As Insider Louisville reported, the Olmsted Parks Conservancy partnered with the United States Tennis Association’s Southern Kentucky chapter and West Louisville Tennis Club to raise the $5,000 needed to reopen the clay courts Chickasaw Park in time for the Arthur Lloyd Johnson Memorial Tournament on June 21.

On Friday, the conservancy announced that the effort had raised nearly $8,000 in 10 days and the historic clay tennis courts — the only free public courts in the city — would open ahead of schedule.

“The clay tennis courts have been a defining feature of Chickasaw Park for over 80 years and are usually opened to the public in early May,” the conservancy said. The courts require approximately 12 tons of clay each year to open and were not reopened for the 2019 spring season due to a lack of city funding.

The fundraising ends on Monday and any leftover funds will be used to repair large cracks in the hard courts, the group said. The clay is scheduled to be installed this week and the courts will be open before the tournament.—Mickey Meece

Inaugural Juneteenth Jubilee will commemorate 10th anniversary of Louisville’s Lincoln Memorial

Ed Hamilton with his Lincoln Memorial | Courtesy

On Friday, Mayor Greg Fischer, along with artists Ed Hamilton and Jecorey “1200” Arthur, announced Louisville will be hosting a new Juneteenth Jubilee festival on Wednesday, June 19, that includes a parade, live music and readings, and also a celebration of the Lincoln Memorial at Waterfront Park, which was built by Hamilton.

Juneteenth is a national holiday that commemorates the June 19, 1865, announcement of the abolition of slavery.

The event will begin in the plaza of the KFC Yum! Center, the exact location where thousands of enslaved Africans were sold in the 1800s.

Grand Marshal Hamilton and the River City Drum Corp then will lead attendees through downtown in a march for freedom to Waterfront Park.

Here, right near the statue of Lincoln, which was built 10 years ago, musicians and speakers will read excerpts of the Emancipation Proclamation. The event is free and open to all, and it runs from 7:30 to 9:15 p.m. —Sara Havens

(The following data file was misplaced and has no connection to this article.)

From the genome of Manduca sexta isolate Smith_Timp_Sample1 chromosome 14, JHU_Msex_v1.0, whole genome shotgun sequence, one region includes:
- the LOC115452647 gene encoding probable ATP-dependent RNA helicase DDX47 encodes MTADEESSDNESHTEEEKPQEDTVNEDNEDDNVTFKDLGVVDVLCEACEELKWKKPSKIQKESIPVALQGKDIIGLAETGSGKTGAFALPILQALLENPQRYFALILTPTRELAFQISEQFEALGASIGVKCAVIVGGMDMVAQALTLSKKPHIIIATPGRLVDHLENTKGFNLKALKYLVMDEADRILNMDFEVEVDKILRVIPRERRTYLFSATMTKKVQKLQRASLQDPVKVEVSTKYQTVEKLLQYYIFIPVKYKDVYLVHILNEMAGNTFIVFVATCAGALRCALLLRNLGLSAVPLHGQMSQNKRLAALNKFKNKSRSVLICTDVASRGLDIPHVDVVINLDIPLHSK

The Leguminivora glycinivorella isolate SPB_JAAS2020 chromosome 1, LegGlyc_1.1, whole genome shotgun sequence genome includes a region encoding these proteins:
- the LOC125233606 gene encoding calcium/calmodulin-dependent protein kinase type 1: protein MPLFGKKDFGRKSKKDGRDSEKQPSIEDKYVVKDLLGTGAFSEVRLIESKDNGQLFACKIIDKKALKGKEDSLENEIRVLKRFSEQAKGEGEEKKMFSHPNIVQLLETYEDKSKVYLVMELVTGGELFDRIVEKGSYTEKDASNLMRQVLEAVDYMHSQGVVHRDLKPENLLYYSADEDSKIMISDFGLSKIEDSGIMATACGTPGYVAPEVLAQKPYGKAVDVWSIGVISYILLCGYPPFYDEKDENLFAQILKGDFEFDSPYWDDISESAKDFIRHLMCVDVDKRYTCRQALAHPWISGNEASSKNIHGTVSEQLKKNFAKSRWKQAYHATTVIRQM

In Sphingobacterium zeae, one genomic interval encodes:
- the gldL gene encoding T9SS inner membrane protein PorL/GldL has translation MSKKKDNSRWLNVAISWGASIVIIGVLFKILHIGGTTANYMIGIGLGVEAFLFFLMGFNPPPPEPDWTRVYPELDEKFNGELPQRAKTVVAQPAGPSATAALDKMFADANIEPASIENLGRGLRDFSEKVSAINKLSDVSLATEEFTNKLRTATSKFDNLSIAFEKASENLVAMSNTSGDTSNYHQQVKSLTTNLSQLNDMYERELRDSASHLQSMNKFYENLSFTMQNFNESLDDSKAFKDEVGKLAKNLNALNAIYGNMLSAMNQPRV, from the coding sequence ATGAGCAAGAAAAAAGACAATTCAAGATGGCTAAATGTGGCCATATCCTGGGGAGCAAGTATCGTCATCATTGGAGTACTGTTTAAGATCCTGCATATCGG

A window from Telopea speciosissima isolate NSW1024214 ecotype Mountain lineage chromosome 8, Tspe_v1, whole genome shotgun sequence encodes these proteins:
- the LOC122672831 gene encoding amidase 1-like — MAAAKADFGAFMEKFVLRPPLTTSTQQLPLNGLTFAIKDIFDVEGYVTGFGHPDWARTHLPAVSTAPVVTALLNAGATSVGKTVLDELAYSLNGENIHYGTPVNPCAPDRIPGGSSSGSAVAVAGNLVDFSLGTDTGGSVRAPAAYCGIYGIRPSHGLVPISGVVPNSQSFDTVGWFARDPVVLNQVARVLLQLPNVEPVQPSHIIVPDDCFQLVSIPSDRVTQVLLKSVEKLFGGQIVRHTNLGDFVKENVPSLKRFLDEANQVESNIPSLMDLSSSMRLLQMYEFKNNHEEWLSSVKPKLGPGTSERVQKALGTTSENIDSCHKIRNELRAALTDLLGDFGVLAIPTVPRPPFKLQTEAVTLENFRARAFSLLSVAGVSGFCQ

Clarksville to celebrate expansion of the national Lewis & Clark National Historic Trail

“Look, it’s Clarksville!”

The National Park Service’s endeavor to commemorate the journey Meriwether Lewis and William Clark took west way back in 1804 recently was expanded by 1,200 miles.

Now, adventurers and hikers can traverse 4,900 miles on the Lewis and Clark National Historic Trail through the states of Pennsylvania, Ohio, West Virginia, Kentucky, Indiana, Illinois, Missouri, Kansas, Iowa, Nebraska, South Dakota, North Dakota, Montana, Idaho, Washington and Oregon.

Clarksville is a stop along the trail, and the Southern Indiana city is celebrating Monday morning at 10 a.m. with a ceremony to commemorate that expansion and its role in the expedition at the Falls of the Ohio Interpretive Center, 201 W. Riverside Drive.

The event is open to the public and will feature national, state and local leaders, as well as Lewis and Clark reenactments. —Sara Havens

In Brief

Louisville MSD said it had bought the City of Crestwood’s sewer system, which it had already operated. According to a news release, Crestwood residents would no longer have to pay the Crestwood debt surcharge — resulting in a lower bill.

Stegner Investment Associates has named Doug Peabody its president and chief operating officer. He will lead the firm’s non-investment management activities, SIA said.

Louisville Orchestra announced that its principal trombonist, Donna Parkes, is one of just five orchestra musicians from across the U.S. who will receive Ford Musician Awards for Excellence in Community Service from the League of American Orchestras.